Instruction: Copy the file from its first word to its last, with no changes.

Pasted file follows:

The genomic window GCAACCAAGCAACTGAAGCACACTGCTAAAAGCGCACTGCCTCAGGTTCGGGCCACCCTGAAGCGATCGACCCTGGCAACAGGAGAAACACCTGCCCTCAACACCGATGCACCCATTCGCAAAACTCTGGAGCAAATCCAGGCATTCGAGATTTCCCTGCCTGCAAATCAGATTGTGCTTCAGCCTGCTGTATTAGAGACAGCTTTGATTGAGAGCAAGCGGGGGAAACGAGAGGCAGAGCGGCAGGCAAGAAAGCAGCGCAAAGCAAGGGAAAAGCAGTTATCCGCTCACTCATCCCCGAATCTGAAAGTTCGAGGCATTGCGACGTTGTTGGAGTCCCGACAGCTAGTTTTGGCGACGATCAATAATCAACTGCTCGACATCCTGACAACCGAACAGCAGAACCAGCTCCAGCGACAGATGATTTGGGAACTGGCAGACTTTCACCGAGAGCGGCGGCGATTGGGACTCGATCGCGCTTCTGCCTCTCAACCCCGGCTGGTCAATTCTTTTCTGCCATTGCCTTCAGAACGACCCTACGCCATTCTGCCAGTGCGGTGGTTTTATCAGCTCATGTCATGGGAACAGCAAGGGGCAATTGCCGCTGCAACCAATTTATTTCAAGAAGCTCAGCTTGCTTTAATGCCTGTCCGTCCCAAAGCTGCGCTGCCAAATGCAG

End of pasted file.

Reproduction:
The genomic window GCAACCAAGCAACTGAAGCACACTGCTAAAAGCGCACTGCCTCAGGTTCGGGCCACCCTGAAGCGATCGACCCTGGCAACAGGAGAAACACCTGCCCTCAACACCGATGCACCCATTCGCAAAACTCTGGAGCAAATCCAGGCATTCGAGATTTCCCTGCCTGCAAATCAGATTGTGCTTCAGCCTGCTGTATTAGAGACAGCTTTGATTGAGAGCAAGCGGGGGAAACGAGAGGCAGAGCGGCAGGCAAGAAAGCAGCGCAAAGCAAGGGAAAAGCAGTTATCCGCTCACTCATCCCCGAATCTGAAAGTTCGAGGCATTGCGACGTTGTTGGAGTCCCGACAGCTAGTTTTGGCGACGATCAATAATCAACTGCTCGACATCCTGACAACCGAACAGCAGAACCAGCTCCAGCGACAGATGATTTGGGAACTGGCAGACTTTCACCGAGAGCGGCGGCGATTGGGACTCGATCGCGCTTCTGCCTCTCAACCCCGGCTGGTCAATTCTTTTCTGCCATTGCCTTCAGAACGACCCTACGCCATTCTGCCAGTGCGGTGGTTTTATCAGCTCATGTCATGGGAACAGCAAGGGGCAATTGCCGCTGCAACCAATTTATTTCAAGAAGCTCAGCTTGCTTTAATGCCTGTCCGTCCCAAAGCTGCGCTGCCAAATGCAG